The Looming Shadow of Donald Trump

While the former president left office in January of 2021, Donald Trump has remained an omnipresent figure in Washington, from the ongoing Jan. 6 investigation and hearings, to the search of Mar-a-Lago. Despite his questionable and some would argue potentially criminal activity, his endorsement has been key to winning statewide and national nominations.

According to Ballotpedia, the former president has made 235 endorsements in midterm elections this year. With 183 candidates securing victory, the president has a 92% success rate, making him a kingmaker once more within the GOP.

“The Republican Party is still defending Trump. And it just shows that despite it all, Trump still has a very important and powerful position within the Republican Party,” explained Kyle Kondik, managing editor of Sabato's Crystal Ball at the University of Virginia Center for Politics. 

“Republican House members who voted for impeachment of Donald Trump the second time after the events of Jan. 6, 2021," Kondik told Spectrum News. "They're becoming a very much an endangered species in the House.”

Just two Republicans who voted to impeach the former president succeed in winning their primary elections: Rep. Dan Newhouse (Wash.) and Rep. David Valadao (Calif.). Of the remaining 8 GOP lawmakers who voted in favor of impeachment following Jan. 6, four of them retired, and four lost their reelection bids, most notably among them Rep. Liz Cheney (Wyoming).

“We've thought at times ‘is the Republican Party moving beyond Trump?’ It hasn't so far. I think that's pretty clear,” Kondik told Spectrum News.

Cheney, the daughter of Vice President Dick Cheney, has been one of Trump’s loudest and most public critics. Serving as the Vice Chair of the January 6th committee, Cheney was kicked out of party leadership in May 2021 after her unyielding criticism of the former president’s false stolen election claims. Trump backed her opponent, Harriet Hageman, for Cheney’s at-large seat. Hageman, ultimately defeating Cheney by over 63,000 votes.

“I think she's been trying to force Republicans to kind of reckon with the Trump era, reckon with Trump's misdeeds. And a lot of Republicans just don't want to do that,” said Kondik. 

“Either the rank and file voters don't want to hear it, or they don't want to do it, because they feel like criticizing Trump is somehow helpful to Democrats,” he added. “I think that in some ways Cheney is seen as someone who, for lack of a better way of putting it, basically took sides against the family, and a lot of Republicans just don't like that.” 

As for what’s next for the Wyoming native, she told NBC News following her loss that she was considering running for president, but that she hadn’t made any decisions yet. But for someone who was once within the upper echelons of power in her party, Cheney’s crusade against Trump may have effectively ended her political career.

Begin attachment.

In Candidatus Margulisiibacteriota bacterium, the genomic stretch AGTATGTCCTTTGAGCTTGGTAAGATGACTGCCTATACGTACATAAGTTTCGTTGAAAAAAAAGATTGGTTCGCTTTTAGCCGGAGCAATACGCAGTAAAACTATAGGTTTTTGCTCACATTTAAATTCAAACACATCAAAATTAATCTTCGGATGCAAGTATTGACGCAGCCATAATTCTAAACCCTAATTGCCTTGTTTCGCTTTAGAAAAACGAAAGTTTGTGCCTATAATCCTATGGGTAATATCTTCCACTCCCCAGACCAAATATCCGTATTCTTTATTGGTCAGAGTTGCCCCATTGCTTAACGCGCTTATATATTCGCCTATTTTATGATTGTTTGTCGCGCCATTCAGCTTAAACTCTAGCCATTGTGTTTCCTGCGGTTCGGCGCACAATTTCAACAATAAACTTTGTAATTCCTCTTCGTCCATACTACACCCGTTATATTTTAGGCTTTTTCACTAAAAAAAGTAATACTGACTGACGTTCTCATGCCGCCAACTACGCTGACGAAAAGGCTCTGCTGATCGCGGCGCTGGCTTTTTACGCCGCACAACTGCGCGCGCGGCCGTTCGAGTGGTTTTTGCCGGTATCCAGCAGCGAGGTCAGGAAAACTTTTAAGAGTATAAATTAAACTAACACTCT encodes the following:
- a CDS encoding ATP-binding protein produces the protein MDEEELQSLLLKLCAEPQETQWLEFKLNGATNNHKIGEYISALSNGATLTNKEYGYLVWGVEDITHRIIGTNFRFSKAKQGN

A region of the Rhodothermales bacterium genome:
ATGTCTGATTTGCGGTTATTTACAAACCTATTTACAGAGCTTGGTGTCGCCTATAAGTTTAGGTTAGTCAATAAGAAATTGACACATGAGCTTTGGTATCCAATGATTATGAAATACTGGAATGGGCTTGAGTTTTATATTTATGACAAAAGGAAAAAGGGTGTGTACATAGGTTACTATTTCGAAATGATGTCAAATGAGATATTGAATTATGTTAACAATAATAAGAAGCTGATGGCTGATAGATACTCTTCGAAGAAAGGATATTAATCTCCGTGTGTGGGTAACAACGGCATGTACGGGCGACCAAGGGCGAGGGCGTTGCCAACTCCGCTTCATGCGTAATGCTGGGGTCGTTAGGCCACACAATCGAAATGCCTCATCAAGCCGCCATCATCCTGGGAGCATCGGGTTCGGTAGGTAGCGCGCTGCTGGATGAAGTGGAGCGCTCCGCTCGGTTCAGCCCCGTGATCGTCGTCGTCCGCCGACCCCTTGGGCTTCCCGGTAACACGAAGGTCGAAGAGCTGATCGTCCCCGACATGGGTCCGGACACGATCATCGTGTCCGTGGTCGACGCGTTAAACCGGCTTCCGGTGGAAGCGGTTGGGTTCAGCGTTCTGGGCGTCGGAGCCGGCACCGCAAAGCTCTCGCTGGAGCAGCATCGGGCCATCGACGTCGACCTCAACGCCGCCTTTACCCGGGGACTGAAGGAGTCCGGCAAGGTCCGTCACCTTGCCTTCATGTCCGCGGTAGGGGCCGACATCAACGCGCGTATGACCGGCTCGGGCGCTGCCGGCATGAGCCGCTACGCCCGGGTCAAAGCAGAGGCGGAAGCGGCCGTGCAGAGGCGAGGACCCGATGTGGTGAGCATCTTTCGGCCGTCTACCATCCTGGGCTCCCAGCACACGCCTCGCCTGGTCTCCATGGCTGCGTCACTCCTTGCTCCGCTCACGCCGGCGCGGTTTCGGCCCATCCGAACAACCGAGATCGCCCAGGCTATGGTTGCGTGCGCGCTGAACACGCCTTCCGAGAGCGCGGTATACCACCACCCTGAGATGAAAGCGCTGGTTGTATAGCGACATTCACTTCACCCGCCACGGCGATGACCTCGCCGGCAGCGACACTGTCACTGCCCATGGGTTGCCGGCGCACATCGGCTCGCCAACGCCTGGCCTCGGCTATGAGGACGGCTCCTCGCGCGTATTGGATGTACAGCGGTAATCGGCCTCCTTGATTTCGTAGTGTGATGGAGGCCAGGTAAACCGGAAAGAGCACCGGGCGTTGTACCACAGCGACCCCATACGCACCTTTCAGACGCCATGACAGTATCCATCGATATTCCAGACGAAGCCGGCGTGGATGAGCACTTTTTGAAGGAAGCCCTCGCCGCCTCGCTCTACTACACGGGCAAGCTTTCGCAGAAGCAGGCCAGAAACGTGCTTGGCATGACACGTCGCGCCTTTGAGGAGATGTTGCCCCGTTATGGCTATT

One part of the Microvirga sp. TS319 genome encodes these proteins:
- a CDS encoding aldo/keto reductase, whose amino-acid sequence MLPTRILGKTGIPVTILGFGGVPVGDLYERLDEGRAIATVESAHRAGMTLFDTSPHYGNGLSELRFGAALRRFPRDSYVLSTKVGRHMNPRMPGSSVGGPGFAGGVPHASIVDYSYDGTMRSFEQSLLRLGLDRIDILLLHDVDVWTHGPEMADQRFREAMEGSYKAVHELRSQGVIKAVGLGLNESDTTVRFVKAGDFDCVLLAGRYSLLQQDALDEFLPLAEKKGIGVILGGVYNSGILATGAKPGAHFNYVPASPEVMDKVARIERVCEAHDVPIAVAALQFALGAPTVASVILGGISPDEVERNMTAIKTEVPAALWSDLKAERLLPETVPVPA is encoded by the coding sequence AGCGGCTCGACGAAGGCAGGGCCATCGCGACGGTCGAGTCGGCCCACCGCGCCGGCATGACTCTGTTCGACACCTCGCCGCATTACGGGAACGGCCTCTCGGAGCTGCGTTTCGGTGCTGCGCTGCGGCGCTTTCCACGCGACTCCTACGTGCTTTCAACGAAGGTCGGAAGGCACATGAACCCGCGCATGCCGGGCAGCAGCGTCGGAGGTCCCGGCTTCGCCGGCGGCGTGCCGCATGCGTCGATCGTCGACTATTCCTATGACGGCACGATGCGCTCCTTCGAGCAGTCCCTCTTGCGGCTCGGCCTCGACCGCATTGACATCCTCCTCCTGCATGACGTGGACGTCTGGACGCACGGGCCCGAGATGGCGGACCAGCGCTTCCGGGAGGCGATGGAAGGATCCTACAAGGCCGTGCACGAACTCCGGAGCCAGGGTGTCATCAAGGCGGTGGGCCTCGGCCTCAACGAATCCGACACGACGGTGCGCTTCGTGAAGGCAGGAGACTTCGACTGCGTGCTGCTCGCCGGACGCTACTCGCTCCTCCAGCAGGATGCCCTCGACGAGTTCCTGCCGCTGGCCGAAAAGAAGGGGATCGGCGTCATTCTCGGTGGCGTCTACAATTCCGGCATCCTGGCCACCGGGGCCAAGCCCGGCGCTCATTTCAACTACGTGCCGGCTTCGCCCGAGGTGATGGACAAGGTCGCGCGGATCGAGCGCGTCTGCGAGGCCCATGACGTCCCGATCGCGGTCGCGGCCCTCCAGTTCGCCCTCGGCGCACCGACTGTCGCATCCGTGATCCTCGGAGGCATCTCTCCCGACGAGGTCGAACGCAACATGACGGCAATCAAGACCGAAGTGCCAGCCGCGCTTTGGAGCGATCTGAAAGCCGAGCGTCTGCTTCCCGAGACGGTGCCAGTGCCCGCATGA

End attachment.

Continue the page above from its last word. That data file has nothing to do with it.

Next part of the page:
“I don't think she would have much of a chance getting nominated in either party [for president], said Kondik. “If she were to try to become a Democrat, she's way out of step with the Democratic Party.”

“I suspect she's going to remain a prominent person in American political life, [but] I don't necessarily know what her future elective path might be,” he added. 

Others who have paid the price for standing up to Trump include state officials, including Arizona Speaker of the House Rusty Bowers. 

Bowers, a key witness in the January 6th hearings earlier this summer, told the committee that Trump and his allies tried to convince him to overturn the 2020 election results in Arizona. Not only did the Arizona GOP censure him after his appearance, and Trump subsequently endorsed his opponent for state senate, former state Sen. David Farnsworth. 

Bowers lost his race in early August. 

’Roe is on the ballot’

"This fall, Roe is on the ballot," President Joe Biden said in June after the Supreme Court voted to overturn Roe v. Wade.

A couple of months later, Kansas became the first state to put abortion directly on the ballot. And by an overwhelming majority, voters beat back an amendment to the state's constitution, supported by the GOP-led legislature, which would have allowed lawmakers to restrict abortion or ban the procedure outright.

Their early August victory, in which “no” votes won by an 18 point margin – a 165,000-vote difference – shocked the nation. Abortion-rights advocates and activists nationwide were stunned that a state perceived as red to the roots had flipped on abortion. Kansas went for former President Donald Trump over Joe Biden in 2020 by a margin of nearly 15 points.

Since the fall of Roe v. Wade, Democrats have overperformed in other closely watched races ahead of the midterms: In Minnesota’s 1st Congressional District, which Trump won by roughly 10 points in 2020, Republican Brad Finstad defeated his Democratic opponent by just four points. 

Similarly, in Nebraska’s 1st Congressional District election in June — four days after Roe was overturned — Republicans won by six points, despite Trump winning it by 15 in 2020. 

On Tuesday, Aug. 23, Democrat Pat Ryan won a special election in New York's 19th Congressional District over former GOP gubernatorial candidate Marc Molinaro, a swing district that went for Barack Obama in 2012, Trump in 2016 and Biden in 2020. Ryan campaigned as a vociferous defender of abortion rights, while Molinaro stumped on the economy and crime. Polls never showed Ryan leading, including one released the day of the election which showed Molinaro up by 8 points.